An Old Village Photo Journal #2: Zhujiajiao (朱家角)

Located in a suburb of Shanghai city, Zhujiajiao is an ancient water town well-known throughout the country, with a history of more than 1700 years. Covering an area of 47 square kilometers, the little fan-shaped town glimmers like a bright pearl in the landscape of lakes and mountains.

Endowed with another elegant name – ‘Pearl Stream’ – the little town is the best-preserved among the four ancient towns in Shanghai. Unique old bridges across bubbling streams, small rivers shaded by willow trees, and houses with courtyards attached all transport people who have been living amidst the bustle and hustle of the modern big city to a brand-new world full of antiquity, leisure and tranquillity. ~ (Source: travelchinaguide.com)

A day before our umpiring duties started, some of our colleagues suggested we go sightseeing. So, that’s how we ended up standing in front of this gate while taking turns buying the entrance ticket.
While waiting for the others to buy their tickets, my eyes zeroed in on this old building.
Meanwhile, at the gate…
Finally, we’re in! While slowly soaking in the ancient feel of this city, I noticed this little girl.
Thought balloon: The young ones out and about in this ancient, storied town. How nice.
Fellow umpires from Singapore and Japan with our Chinese host admiring (I’m guessing) the architecture. Or it could be the birds flying around. I’m not entirely sure.
Walking further, we saw this.
…and this. Because food is never far from my thoughts.
Exploring more of the town, we came across the little girl again. I was so fascinated by her that I stopped for one snapshot.
She’s so cute so I took another shot.
yet another one…
Until she finally saw me playing stalker.
So I finally caught up with the others on one of the many bridges in this town. The others wanted to take a photo of the view behind us. Sadly, the boats they wanted seen on this picture were completely covered by us.
This was actually the view from that bridge.
As we walked on, I noticed this payphone.
~~ and if cellphones didn’t rule the world…
Passing by an old post office, we saw this. I wondered if I mail letters here, would the dragon himself/herself deliver it? I could almost imagine him/her coming to life as soon as dusk sets in.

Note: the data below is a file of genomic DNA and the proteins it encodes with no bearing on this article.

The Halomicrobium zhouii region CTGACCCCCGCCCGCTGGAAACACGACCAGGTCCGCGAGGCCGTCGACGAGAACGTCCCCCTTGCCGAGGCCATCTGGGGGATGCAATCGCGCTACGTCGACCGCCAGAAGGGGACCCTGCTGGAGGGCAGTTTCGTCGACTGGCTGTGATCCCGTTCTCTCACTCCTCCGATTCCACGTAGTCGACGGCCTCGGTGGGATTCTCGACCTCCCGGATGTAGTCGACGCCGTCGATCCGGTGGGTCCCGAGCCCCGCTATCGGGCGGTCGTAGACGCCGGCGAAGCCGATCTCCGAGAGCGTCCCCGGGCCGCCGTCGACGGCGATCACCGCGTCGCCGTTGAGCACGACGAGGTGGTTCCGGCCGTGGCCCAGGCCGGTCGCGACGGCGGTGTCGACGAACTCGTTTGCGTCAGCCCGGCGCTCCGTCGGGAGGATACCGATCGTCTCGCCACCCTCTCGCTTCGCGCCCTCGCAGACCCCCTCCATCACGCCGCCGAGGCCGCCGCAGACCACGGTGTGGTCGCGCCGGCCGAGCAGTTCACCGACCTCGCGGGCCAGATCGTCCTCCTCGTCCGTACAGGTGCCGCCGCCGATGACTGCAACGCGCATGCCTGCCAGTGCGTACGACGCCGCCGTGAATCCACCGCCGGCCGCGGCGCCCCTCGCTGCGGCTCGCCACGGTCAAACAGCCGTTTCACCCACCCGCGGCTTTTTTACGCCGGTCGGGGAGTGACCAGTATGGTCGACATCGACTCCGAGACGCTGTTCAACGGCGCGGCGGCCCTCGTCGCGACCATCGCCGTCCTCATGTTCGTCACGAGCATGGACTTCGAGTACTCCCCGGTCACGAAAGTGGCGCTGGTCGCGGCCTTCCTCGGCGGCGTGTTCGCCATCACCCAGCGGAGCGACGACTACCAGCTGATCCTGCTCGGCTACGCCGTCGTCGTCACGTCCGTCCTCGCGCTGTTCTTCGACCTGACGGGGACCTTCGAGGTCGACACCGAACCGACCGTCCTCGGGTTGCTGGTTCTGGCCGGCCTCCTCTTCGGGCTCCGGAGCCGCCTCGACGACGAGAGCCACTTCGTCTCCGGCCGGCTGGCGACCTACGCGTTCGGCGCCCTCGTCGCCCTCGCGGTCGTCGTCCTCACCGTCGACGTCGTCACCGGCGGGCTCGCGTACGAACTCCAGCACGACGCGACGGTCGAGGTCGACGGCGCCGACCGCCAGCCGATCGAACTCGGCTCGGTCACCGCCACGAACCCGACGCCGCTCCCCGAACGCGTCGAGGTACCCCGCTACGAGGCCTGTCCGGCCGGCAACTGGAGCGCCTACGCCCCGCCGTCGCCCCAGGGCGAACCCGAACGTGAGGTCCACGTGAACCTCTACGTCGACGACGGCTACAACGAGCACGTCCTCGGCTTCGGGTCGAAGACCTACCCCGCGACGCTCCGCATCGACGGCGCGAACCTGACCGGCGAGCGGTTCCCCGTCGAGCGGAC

No one posted letters or anything, so we moved on. We went inside a building where we saw these guys busy doing what they must have been doing for over a thousand years.
Somewhere in that building, we also found this.
The we proceeded to a pavilion located somewhere along the many side streets of the town.
Whoever owned the pavilion in the old days must be rich because these two structures are just some of the attractions in the courtyard.
As soon as we finished checking out the pavilion, we went outside to proceed to another part of town. While crossing a small bridge, this boat came passing by. This easily became my favorite photo among the many taken that day.
Then we finally came to the bridge everyone was talking about.
Fangsheng Bridge: Spanning the Caogang River in the east of the town. It is an arched stone bridge with five openings. It is popularly known as the No. 1 Bridge in Shanghai. It was first built in the 5th year of Emperor Longqing’s reign of the Ming Dyansty (1571). It is also known as the “Long Rainbow”. (excerpt from the brochure we were carrying around with us)
If a dragon guards the mails, these guys serve as sentinels of this bridge.
One of the views from above
This one, too
Backtracking a bit to North Street (a.k.a. Ancient Street)
Then back across the bridge to capture a photo of this cat. Cats are always on my “list of things that unfailingly catch my attention”.
Still more of the old structures and streets in town.
After hours of losing ourselves into the ancient town experience, we stopped for a while in this area near the exit.
A few more photos after, we’re back outside where traces of the old still linger.

Our Chinese friends told us there were more to see in Zhujiajiao. Unfortunately, we didn’t have much time. I guess it’s best it turned out that way. Maybe someday soon I’ll be back to visit that memorable ancient town again.

In the company of colleagues and friends from different places, walking in streets steeped with history, and generally having a good time – it truly was a well-spent day. Like I said in my other old village photo journal, Life is good.

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